22 may. 2012

A "Blesson" from reggae's mad scientist, Lee "Scratch" Perry

Pop music would not sound the same without the gumption and genius of Lee "Scratch" Perry.

Accounts vary as to whether Perry was the first or just the most adept at tinkering with traditional Jamaican ska and rock steady music to make the more laconic beat and undertow that we now know as reggae. His first classic song in that vein, "People Funny Boy," was released in 1968. Two years later, a young man named Bob Marley came asking for help in formulating his music. He wound up staying in the producer's house for a time, and Perry became literally instrumental in molding the greatest reggae musician of all.

Perry also made his mark as a pioneer of dub music, the electronic, effects-oriented cousin of reggae that's a crucial element in modern pop. Rockers and rappers from the Clash to the Beastie Boys to Animal Collective have acknowledged his influence and invited him to appear on their recordings or at their shows. These are the credentials that earned Perry a place on Rolling Stone magazine's list of the "100 Greatest Artists of All Time."

At 76, Perry still manages to embark on an occasional tour, and his latest, accompanied by a backing dub group known as the Subatomic Sound System, arrives at the Cedar Cultural Center on Wednesday. One thing seems certain: It will not be boring.

Perry is as eccentric as he is influential. Many people have claimed he is crazy, chief among them Perry himself. (One of his better-known songs is titled "I Am a Madman.") A stubborn iconoclast who called himself the Upsetter, his career has seen a litany of feuds and falling-outs with various collaborators. Most notoriously, when Black Ark, the studio he built in his back yard in Jamaica where he made his greatest records, burned to the ground in 1979, Perry claimed he started the fire himself, either because he was too high from smoking ganja and/or thought the devil had invaded the premises.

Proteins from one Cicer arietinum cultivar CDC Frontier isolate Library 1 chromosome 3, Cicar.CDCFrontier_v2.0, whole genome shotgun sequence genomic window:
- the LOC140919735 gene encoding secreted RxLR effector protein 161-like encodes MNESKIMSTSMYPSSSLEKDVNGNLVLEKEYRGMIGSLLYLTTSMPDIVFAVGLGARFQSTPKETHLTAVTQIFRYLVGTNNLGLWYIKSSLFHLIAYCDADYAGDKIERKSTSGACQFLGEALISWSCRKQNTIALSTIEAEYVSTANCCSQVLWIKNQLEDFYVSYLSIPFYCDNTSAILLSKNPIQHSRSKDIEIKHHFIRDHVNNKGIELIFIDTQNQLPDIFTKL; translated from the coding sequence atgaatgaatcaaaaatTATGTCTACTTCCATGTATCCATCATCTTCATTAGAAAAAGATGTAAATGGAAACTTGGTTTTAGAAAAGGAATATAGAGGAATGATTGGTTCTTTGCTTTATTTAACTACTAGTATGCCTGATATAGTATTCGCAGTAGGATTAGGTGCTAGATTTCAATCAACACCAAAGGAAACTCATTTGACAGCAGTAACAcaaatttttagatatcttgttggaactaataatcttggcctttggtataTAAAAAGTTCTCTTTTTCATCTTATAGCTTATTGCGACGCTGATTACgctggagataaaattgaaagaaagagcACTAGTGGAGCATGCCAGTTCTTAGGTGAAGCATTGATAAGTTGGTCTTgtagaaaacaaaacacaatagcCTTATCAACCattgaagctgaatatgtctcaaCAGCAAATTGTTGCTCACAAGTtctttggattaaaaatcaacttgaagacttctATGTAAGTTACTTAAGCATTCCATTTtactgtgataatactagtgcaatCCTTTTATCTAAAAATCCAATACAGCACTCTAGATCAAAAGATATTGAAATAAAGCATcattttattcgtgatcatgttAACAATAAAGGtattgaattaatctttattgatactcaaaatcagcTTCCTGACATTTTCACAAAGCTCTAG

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But for the most part, Perry has been crazy like a fox, knowing that controversy and intrigue generate attention. Like the late, similarly flamboyant jazz musician Sun Ra, he has claimed he was born on another planet -- Ra said Saturn, Perry says Krypton. An inch shy of 5 feet tall, he generally dresses in colorful, outlandish clothing, heavily festooned with pieces of self-made art.

With the help of his Swiss wife, Mireille, I tracked down Perry by phone in Poland between tour dates earlier this month. He was winsome, mischievous and generally charming. Asked if he remembered what he was feeling when he made that groundbreaking single "People Funny Boy" -- whose lyrics are a retort to a former employer -- he replied, "The music just came to me out of the clear blue sky. I heard the bass. I was in Jamaica and I was trying to get something spiritual, a special vibration that keeps you cool. I heard it from the birds and the bees and the trees, which is where you go for it in Jamaica."

So why did he move to Switzerland in 1989? "Because I am addicted to snow and ice and it is too hot in Jamaica to make snow and ice," he said somberly. "I don't know why. I just need them."

The funniest and most honest answer came when Perry was asked, of all the great collaborators and protégés in his career, whom he enjoyed working with the most. "Those I enjoy most are those who want to do exactly what I do," he said. "They want to get the feel of my music, the spirituality. My music is a blesson. Not a blessing, a blesson."

Part lesson and part blessing? He cackled with appreciation. "Definitely!"

Source: Britt Robson from startribune.com